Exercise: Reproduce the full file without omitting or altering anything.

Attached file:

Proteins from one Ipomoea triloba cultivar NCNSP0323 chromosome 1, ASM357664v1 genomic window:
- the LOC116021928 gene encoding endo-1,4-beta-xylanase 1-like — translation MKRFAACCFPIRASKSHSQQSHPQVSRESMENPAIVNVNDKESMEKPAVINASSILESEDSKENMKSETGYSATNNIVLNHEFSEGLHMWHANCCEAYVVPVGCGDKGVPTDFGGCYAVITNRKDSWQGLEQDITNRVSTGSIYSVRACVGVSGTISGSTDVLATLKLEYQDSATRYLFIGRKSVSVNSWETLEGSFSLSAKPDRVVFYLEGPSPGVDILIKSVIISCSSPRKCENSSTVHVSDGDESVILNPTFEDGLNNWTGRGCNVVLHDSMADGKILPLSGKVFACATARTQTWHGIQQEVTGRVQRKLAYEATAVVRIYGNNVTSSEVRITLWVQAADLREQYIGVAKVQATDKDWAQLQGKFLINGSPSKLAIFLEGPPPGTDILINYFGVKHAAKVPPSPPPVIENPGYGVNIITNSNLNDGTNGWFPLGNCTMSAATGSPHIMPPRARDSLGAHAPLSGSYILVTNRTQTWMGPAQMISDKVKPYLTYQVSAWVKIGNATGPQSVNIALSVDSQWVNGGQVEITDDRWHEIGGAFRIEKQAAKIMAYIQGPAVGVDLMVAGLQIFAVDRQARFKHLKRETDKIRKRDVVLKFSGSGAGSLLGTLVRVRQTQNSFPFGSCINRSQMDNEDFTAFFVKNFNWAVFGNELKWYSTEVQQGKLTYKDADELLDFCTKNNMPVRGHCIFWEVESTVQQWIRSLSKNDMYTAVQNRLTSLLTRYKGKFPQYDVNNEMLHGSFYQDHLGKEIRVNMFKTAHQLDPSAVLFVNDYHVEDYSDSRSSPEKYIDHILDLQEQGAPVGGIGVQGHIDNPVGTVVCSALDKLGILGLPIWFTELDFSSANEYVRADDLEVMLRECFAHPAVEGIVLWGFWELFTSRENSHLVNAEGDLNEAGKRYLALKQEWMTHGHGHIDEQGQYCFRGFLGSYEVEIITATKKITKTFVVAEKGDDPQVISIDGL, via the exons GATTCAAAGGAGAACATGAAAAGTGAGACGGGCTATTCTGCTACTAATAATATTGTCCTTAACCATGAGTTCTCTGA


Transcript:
Proteins from one Ipomoea triloba cultivar NCNSP0323 chromosome 1, ASM357664v1 genomic window:
- the LOC116021928 gene encoding endo-1,4-beta-xylanase 1-like — translation MKRFAACCFPIRASKSHSQQSHPQVSRESMENPAIVNVNDKESMEKPAVINASSILESEDSKENMKSETGYSATNNIVLNHEFSEGLHMWHANCCEAYVVPVGCGDKGVPTDFGGCYAVITNRKDSWQGLEQDITNRVSTGSIYSVRACVGVSGTISGSTDVLATLKLEYQDSATRYLFIGRKSVSVNSWETLEGSFSLSAKPDRVVFYLEGPSPGVDILIKSVIISCSSPRKCENSSTVHVSDGDESVILNPTFEDGLNNWTGRGCNVVLHDSMADGKILPLSGKVFACATARTQTWHGIQQEVTGRVQRKLAYEATAVVRIYGNNVTSSEVRITLWVQAADLREQYIGVAKVQATDKDWAQLQGKFLINGSPSKLAIFLEGPPPGTDILINYFGVKHAAKVPPSPPPVIENPGYGVNIITNSNLNDGTNGWFPLGNCTMSAATGSPHIMPPRARDSLGAHAPLSGSYILVTNRTQTWMGPAQMISDKVKPYLTYQVSAWVKIGNATGPQSVNIALSVDSQWVNGGQVEITDDRWHEIGGAFRIEKQAAKIMAYIQGPAVGVDLMVAGLQIFAVDRQARFKHLKRETDKIRKRDVVLKFSGSGAGSLLGTLVRVRQTQNSFPFGSCINRSQMDNEDFTAFFVKNFNWAVFGNELKWYSTEVQQGKLTYKDADELLDFCTKNNMPVRGHCIFWEVESTVQQWIRSLSKNDMYTAVQNRLTSLLTRYKGKFPQYDVNNEMLHGSFYQDHLGKEIRVNMFKTAHQLDPSAVLFVNDYHVEDYSDSRSSPEKYIDHILDLQEQGAPVGGIGVQGHIDNPVGTVVCSALDKLGILGLPIWFTELDFSSANEYVRADDLEVMLRECFAHPAVEGIVLWGFWELFTSRENSHLVNAEGDLNEAGKRYLALKQEWMTHGHGHIDEQGQYCFRGFLGSYEVEIITATKKITKTFVVAEKGDDPQVISIDGL, via the exons GATTCAAAGGAGAACATGAAAAGTGAGACGGGCTATTCTGCTACTAATAATATTGTCCTTAACCATGAGTTCTCTGA